Stocks in cyclical industries should outperform non-cyclicals if global economic conditions strengthen. Cyclicals have lost ground during the growth slowdown between late 2013 and this spring but usually exhibit relative strength after the global longer leading indicator tracked here moves above average, as it has this month – fourth chart*. The Merrill Lynch survey suggests that fund managers are underweight cyclical exposure.
*Manufacturing surveys – the Eurozone services survey strengthened.
**The cyclicals grouping shown includes materials, capital goods, consumer durables and IT. Non-cyclicals include utilities, healthcare and consumer staples.
A small move higher in headline and core CPI inflation in April is consistent with the long-standing forecast here of a trend change from down to up in spring 2014 in lagged response to stronger monetary trends in 2012-13.
Posts in August and September last year argued that inflation would fall further in the short term, undershooting the Bank of England’s then forecasts significantly. The decline has been larger than expected, reflecting a stronger exchange rate and weaker global energy and food prices than had been assumed.
The first chart below is an update from the August post showing that major turning points in core inflation over the past decade have followed trend changes in broad money expansion roughly two years earlier, consistent with the Friedmanite rule. The core inflation measure tracked here* was expected to reach a low of 1.9% in late 2013 corresponding to a trough in money growth in late 2011. The decline extended slightly further and longer than expected, to 1.65% in January.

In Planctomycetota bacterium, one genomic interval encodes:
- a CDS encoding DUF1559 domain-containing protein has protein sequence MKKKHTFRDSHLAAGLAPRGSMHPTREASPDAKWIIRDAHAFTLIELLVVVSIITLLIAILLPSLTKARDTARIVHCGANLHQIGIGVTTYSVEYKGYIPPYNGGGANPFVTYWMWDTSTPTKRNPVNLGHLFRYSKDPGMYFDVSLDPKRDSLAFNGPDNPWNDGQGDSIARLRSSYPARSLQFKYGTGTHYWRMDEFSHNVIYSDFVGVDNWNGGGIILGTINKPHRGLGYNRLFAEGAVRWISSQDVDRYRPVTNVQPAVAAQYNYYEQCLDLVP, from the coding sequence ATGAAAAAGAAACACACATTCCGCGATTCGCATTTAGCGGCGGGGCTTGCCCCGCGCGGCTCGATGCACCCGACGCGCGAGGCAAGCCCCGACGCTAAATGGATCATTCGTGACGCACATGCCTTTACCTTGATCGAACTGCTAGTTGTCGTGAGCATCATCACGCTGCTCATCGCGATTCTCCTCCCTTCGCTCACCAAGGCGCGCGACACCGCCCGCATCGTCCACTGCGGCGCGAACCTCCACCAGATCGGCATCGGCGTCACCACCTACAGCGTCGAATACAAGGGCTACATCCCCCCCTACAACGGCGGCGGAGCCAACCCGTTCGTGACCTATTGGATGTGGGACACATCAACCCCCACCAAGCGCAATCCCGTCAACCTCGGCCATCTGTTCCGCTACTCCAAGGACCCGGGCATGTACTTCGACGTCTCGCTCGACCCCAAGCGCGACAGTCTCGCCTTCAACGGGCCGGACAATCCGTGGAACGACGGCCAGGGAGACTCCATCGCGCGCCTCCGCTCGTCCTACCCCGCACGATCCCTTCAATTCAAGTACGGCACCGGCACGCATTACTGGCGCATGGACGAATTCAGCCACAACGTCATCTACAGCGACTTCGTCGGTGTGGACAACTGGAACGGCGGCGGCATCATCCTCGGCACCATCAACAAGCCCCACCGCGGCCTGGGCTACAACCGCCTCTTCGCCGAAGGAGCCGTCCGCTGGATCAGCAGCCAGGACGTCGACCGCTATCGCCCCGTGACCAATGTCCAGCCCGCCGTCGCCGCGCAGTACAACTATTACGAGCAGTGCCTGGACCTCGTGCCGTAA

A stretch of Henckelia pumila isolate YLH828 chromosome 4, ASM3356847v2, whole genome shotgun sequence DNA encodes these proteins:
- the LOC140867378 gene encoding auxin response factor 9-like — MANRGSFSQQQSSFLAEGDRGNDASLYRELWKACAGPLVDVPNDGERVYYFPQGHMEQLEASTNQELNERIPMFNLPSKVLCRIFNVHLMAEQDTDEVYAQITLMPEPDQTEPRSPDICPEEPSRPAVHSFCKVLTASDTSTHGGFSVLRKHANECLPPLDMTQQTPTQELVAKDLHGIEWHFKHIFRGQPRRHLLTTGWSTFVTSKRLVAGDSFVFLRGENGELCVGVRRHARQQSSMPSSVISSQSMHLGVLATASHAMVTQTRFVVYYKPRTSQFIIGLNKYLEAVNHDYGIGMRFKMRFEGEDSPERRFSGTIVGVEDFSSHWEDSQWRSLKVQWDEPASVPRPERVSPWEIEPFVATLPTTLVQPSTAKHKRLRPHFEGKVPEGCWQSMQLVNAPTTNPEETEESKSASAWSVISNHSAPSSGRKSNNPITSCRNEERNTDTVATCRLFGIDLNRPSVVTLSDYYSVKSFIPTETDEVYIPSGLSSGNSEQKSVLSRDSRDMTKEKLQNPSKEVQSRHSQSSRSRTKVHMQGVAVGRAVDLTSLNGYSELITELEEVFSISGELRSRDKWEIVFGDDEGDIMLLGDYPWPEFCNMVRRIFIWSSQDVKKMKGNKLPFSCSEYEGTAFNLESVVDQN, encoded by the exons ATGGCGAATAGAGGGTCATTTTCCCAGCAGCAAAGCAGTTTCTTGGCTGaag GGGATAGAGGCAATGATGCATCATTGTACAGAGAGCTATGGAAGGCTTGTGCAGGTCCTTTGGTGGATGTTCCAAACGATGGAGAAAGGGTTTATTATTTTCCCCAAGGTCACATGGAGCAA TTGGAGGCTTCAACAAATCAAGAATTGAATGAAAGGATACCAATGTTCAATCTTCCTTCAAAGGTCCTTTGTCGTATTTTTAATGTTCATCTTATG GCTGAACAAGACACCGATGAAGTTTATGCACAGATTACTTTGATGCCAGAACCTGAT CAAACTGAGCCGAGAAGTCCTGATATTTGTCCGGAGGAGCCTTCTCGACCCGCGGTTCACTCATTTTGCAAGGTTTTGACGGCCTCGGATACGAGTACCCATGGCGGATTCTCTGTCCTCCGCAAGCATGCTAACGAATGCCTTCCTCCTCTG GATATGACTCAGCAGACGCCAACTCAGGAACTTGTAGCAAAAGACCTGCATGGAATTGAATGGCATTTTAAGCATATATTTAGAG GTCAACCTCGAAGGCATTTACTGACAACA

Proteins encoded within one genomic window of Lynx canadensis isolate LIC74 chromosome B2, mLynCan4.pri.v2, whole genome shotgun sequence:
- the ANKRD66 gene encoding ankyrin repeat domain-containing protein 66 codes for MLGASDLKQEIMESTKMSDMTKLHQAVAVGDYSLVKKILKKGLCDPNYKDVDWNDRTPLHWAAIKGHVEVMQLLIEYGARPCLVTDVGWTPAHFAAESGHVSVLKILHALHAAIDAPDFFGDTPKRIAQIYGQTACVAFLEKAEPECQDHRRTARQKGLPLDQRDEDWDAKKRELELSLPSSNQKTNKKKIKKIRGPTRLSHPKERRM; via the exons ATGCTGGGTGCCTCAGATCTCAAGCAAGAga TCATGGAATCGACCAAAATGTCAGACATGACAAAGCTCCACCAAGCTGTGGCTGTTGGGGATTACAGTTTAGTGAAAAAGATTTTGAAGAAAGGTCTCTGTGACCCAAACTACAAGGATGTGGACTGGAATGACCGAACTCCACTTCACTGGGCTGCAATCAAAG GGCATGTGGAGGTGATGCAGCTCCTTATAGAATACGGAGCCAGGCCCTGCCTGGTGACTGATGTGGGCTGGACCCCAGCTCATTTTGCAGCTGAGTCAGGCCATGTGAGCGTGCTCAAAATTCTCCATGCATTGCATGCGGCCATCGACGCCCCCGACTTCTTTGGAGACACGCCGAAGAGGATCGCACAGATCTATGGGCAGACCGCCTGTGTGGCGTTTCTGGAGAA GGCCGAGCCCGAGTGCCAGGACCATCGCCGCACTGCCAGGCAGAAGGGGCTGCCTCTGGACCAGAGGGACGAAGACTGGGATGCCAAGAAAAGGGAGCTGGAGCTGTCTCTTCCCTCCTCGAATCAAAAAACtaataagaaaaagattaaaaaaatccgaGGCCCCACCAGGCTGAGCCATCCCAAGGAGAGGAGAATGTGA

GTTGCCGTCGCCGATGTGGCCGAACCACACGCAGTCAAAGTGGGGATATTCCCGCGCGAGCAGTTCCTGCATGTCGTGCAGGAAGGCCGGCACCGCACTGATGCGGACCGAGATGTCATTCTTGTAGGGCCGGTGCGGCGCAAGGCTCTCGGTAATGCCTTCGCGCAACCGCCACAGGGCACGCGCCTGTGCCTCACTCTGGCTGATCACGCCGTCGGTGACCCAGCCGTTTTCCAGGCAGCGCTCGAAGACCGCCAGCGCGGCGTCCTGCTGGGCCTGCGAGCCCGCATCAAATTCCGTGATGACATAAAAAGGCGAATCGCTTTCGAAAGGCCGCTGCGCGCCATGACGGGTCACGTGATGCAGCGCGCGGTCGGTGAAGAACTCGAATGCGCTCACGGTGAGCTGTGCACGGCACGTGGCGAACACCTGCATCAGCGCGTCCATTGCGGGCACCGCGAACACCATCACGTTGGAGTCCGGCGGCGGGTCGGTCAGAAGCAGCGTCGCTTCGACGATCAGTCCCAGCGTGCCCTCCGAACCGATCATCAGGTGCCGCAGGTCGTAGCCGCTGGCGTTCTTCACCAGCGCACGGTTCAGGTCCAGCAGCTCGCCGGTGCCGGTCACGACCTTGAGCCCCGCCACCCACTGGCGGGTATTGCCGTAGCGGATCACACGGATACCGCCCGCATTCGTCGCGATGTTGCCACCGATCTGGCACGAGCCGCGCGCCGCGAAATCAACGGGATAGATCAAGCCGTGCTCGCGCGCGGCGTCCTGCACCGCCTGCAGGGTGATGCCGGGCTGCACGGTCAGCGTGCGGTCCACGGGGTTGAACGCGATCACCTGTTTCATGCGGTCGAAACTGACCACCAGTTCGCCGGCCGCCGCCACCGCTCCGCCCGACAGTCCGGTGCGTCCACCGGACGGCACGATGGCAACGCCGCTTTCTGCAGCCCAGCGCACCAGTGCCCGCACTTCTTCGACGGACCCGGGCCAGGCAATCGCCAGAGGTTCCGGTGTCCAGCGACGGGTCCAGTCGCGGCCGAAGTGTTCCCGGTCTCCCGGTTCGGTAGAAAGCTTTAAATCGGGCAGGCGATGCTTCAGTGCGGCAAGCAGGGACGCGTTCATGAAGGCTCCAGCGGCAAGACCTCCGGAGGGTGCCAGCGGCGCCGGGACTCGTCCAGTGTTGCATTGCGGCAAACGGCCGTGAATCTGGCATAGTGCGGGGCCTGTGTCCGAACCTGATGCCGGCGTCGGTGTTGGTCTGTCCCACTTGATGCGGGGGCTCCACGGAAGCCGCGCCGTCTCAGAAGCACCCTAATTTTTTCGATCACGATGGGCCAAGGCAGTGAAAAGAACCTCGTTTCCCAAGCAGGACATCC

Core inflation, however, returned to 1.9% in April, a five-month high, and the monetarist rule suggests that it will now trend higher through mid-2015. With money growth rising by more in 2012-13 than in the prior 2009-10 upswing, it is reasonable to expect core inflation at least to regain its previous high of 2.8% next year, assuming that the drag from a strengthening exchange rate subsides.
Headline inflation fell for longer and by more than the core rate because of favourable energy and food price trends in late 2013 / early 2014. Global energy and other industrial commodity prices are expected to firm along with economic growth over coming months. Food commodity prices have already recovered significantly, suggesting that CPI food inflation is at or close to a low.
Unprocessed food and motor fuel inflation is assumed to recover to 4% by early 2015, with household energy bills rising at the same rate. Together with the projected strengthening of core trends, this implies that the headline rate will return to 3% next year – second chart.
*The annual rate of change of the CPI excluding energy and unprocessed food, adjusted for the estimated impact of VAT changes and the large rise in undergraduate tuition fees from 2012.
The forecast that global industrial momentum is reaching a short-term low around now and will rise over the summer implies that PMI new orders indices – a coincident to slightly leading indicator of the cycle – will move higher by mid-year. May flash PMIs are released later this week. The G7 PMI new orders index correlates with the developed markets earnings revisions ratio*, although the latter is more volatile. The ratio rose again this month**, suggesting a coming PMI increase – first chart. This reflected both more earnings upgrades and fewer downgrades.
A PMI*** / revisions ratio correlation is also evident in Chinese data and is similarly hopeful, consistent with recent stronger monetary trends – second chart and previous post.
*The net percentage of equity anaylsts’ company earnings forecasts raised over the last month.
**The ratio is calculated on a mid-month to mid-month basis.
***Official PMI new orders, re-seasonally adjusted.